The Mission For Mangroves Launch in Grand Bahama, held on Monday, November 20th2023, at The Pelican Bay Resort in Grand Bahama
Eco-tourism offerings on Grand Bahama have now been expanded with the launch of the Mission for Mangroves tour, which was officially launched last week.
The initiative was spearheaded by the Bahamas Hotel and Tourism Association (BHTA) in partnership with the Bahamas Protected Areas Fund (BPAF), the Grand Bahama Island Promotion Board (GBIPB) and the Ministry of Tourism, Investment and Aviation (BMOTIA).
Twelve taxi drivers were certified as stewards of the environment after training facilitated by BPAF and Waterkeepers Bahamas.
Veteran taxi driver and General Secretary of the Grand Bahama Taxi Union (GBTU) Geraldine Dean said the training sessions were “excellent”.
“A lot of times we don’t understand about our environment, so this program taught us about the environment,” Dean said.
She admitted to being ignorant of some of the information shared.
“But once I got into it, I understood how important the mangroves are and how the tour can be beneficial to the environment and for taxi drivers financially as well,” she said.
“As citizens of this country, everyone has a role to play in protecting and preserving the environment for future generations.”
BHTA’s Executive Vice President Suzanne Pattusch said the specially-trained drivers and operators can now take visitors on an exciting journey in environmental restoration and regeneration of the Mangroves.
“Visitors are able to actively participate in restorative efforts, leaving behind a permanent ecologically friendly imprint of their visit through their engagement with local Bahamians and other environmentally conscious stakeholders,” said Pattusch.
Mangroves are living barriers which protect against the damaging effects of storm surges and mitigate coastal erosion, and protect the estuaries in which they flourish.
Estuaries are also a key component of a healthy eco-system as they provide a vast variety of local marine life with a nurturing habitat in which they can grow, and flourish, and the estuaries store more carbon than land-based forests.
BPAF Chairman Glenn Bannister said the launch was a celebration of resilience, partnership and sustainability.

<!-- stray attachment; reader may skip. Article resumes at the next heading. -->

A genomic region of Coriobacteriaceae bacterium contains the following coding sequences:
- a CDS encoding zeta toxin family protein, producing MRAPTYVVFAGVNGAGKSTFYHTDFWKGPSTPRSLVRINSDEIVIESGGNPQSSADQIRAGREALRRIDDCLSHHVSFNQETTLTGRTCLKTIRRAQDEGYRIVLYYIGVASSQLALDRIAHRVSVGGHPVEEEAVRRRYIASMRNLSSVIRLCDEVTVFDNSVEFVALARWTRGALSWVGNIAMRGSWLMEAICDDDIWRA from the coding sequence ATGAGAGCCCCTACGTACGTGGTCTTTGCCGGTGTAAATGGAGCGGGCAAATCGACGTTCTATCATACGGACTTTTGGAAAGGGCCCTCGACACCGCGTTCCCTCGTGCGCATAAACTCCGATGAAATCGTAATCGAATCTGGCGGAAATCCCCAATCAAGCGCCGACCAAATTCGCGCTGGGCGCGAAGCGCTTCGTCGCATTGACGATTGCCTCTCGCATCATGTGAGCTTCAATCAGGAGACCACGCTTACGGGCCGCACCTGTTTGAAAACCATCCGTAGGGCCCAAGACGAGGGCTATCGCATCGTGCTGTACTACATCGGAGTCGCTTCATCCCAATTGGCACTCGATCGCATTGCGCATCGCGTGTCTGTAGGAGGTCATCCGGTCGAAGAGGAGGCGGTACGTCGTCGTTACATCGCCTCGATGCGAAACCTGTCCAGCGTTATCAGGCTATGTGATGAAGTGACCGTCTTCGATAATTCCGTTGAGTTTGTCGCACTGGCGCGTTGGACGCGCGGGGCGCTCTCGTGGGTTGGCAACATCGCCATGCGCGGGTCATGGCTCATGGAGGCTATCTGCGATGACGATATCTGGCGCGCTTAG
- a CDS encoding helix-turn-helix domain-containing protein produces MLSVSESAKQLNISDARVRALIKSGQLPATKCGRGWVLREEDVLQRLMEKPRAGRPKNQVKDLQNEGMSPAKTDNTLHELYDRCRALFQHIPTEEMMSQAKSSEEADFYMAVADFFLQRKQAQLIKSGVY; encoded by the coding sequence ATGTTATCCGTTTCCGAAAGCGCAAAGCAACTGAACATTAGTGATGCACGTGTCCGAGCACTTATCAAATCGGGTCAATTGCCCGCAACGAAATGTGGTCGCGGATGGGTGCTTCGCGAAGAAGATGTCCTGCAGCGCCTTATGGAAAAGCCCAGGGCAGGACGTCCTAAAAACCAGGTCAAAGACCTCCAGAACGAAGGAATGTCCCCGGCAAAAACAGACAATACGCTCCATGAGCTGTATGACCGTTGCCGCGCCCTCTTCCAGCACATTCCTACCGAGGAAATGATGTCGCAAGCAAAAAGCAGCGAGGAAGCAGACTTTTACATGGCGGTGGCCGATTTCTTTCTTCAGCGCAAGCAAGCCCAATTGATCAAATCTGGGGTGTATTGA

“We recognize the importance of the mangroves not just a health item, but as the first line of protection of our island from storm surges, swells and climate change. Together we are forging a path of preserving and protecting of eco-system.
“Seventy percent of the mangrove population was damaged. So, we are pleased to see this come to life after months of discussions between all of our partners,” said Bannister.
He said the program’s launch is not just a testament to collaboration but also honors the spirit of taxi drivers, who are not just guides but ambassadors of the Bahamian culture eager to showcase the vibrant essence of this island.
Under the tutelage of the stewards, guests taking the Mission for Mangroves tour, will be able to leave behind a baby mangrove, a propagule, planted and nurtured in the fertile soil of Waterkeepers’ Mangrove Farm at Coral Vita.
The propagules will grow and develop under the care of Waterkeepers staff and will eventually be replanted in coastal environments which suffered significant depletion of their mangrove population during Hurricane Dorian.
Minister for Grand Bahama Ginger Moxey congratulated the new stewards.
“The Ministry for Grand Bahama is proud to support this innovative, eco-tourism initiative that ties in well with our government’s Innovate242 initiative,” she said.
“Grand Bahama is an island that has proven its resiliency, time-and-time again, and with its many initiatives tied to biodiversity, coral reef restoration, birding, and of course, mangrove restoration, that create the perfect model for sustainable tourism, adaptation and mitigation.
“This exciting initiative provides great opportunities for Bahamian entrepreneurs, as evidenced by the newly certified stewards of the environment tour guides, who have undergone training in environmental conservation and mangrove management to provide our visitors with invaluable knowledge about the importance of Mangroves.”
Deputy Prime Minister and Minister of Tourism, Investment and Aviation, Chester Cooper said the groundbreaking initiative not only adds another tourism experience to the island, but it also deepens the collective commitment to environmental stewardship and sustainability.
“What we are doing here with the Mission for Mangroves is not optional and, therefore, we all must be stewards,” said Cooper.
Nassau Guardian, Barbara Walkin